Understanding Your Score
In your quest to get a new home loan or refinance your mortgage, one of the very first factors that need to be addressed is your FICO score.
Experian, TransUnion, and Equifax are three major credit reporting agencies that record your score, and each has a proprietary formula for building your score. FICO is an acronym for Fair Isaac and Co, the company that originally developed the score.
Currently, Experian still calls the score FICO, while TransUnion refers to your score as “Beacon,” and Equifax uses “Empirica.” Each agency uses a unique model to determine your score; however, roughly the same criteria is used to determine how your score is calculated. Below are the four main rules that make up your score.
CREDIT HISTORY – This is how long you have had a credit history.
LATE PAYMENTS – Late payments are defined as installment payments that are over 30 days late.
YOUR DEBT BALANCES – Is the amount of debt you currently owe to your creditors.
CREDIT INQUIRIES – Is the number of times and frequency that your credit score has been pulled to get credit.
The four factors above all play a role in determining your score. For each agency, the weight of each factor varies and may cause a slight variation in your score. To obtain credit, many lenders may use just one agency or a weighted average of two or more credit agency scores.
FICO scores range from 300 to 800, with 800 being the best. The higher your score, the better. And for a mortgage aim for at least a score of 620 or above.
“Your credit score makes a huge difference in determining what interest rate you will receive on your next home loan or mortgage. A higher score puts you in the best position to receive the most optimal rate.”
How to Improve Your Score
Improving your score is a great place to start. The goal is to position yourself so you can get the best rate possible. Like mortgage loans, a quick internet search will give you a multitude of sources and sites and businesses that promise to increase your score in a short period.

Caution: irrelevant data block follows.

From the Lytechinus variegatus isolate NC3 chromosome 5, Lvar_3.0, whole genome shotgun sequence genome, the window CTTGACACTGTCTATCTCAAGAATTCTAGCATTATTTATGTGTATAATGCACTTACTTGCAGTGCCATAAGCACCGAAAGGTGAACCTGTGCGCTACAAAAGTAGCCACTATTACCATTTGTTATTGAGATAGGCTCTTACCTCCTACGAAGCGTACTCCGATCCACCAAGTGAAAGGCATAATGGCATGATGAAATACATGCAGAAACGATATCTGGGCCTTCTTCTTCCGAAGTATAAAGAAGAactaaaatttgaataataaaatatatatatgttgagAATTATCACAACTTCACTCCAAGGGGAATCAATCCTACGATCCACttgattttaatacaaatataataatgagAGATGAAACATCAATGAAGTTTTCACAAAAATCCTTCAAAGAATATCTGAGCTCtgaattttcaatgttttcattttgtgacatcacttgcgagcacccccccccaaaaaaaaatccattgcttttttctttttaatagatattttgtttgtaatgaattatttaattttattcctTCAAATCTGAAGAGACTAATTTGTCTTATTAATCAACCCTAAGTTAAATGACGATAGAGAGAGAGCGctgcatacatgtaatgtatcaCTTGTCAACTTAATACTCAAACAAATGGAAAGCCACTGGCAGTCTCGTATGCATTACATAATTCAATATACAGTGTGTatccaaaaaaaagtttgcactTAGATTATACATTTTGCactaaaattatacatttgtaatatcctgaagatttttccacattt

Raising your credit score is not easy, and a rapid increase in your credit score is not likely. However, there are some immediate steps you can take to start steadily increasing your scores.
Get Your Scores
The first thing to do is to find out where you stand with each of the three agencies. You can make your request directly through their websites.
We have also learned that organizations such as AAA and many of your credit card companies offer free or paid subscriptions to monitor your credit score. Check with them to see if they provide a service to obtain a copy of your report.
Examine your Credit Profile
Once you have obtained your report, it is time to review the information on the report to assure that it is accurate and there are no discrepancies.
This portion of the report will report your name and names you have used, current and previous addresses, and phone numbers. It also includes your social security number (a portion may be blacked out for your security and protection), birth date, and previous employers.
Public records could include but not limited to civil judgments, state or federal tax owed, and child support. If you have public records, make sure they have been satisfied. Or make arrangements to pay them back, settle or dispute them right away.
These are accounts that can be potentially negative on your report. Typically these are accounts that have defaulted or have been sent to collections.
Accounts in Good Standing
These are accounts where you have a current outstanding balance and are making payments consistently. This includes credit cards, personal loans, auto loans, student loans, and installment loans.
Historical Account Information
This table will give you a detailed total of all of your accounts and includes total balance, total scheduled monthly payment amounts, actual payment amounts, and date of last payment. Depending on the credit agency, some information may not be included in the summary.
Credit History Requests/Inquiries
The credit history section is a recording of different companies that have pulled your credit for the purposes of employment, renting a house or apartment, or obtaining credit.
There are two types of inquiries; soft inquiries and hard inquiries. A soft inquiry is when a potential creditor looks at your report to see if they want to send you a promotion. A hard inquiry is a report that you initiate and give permission to a creditor to review your score. A hard inquiry will result in a temporary dip in your score, so use discretion when authorizing a potential creditor to pull your score.
Once you have gone over the report, make sure there are no discrepancies. Common discrepancies are late payments when the account was paid on time. An uncommon error is physical addresses that you are not familiar with.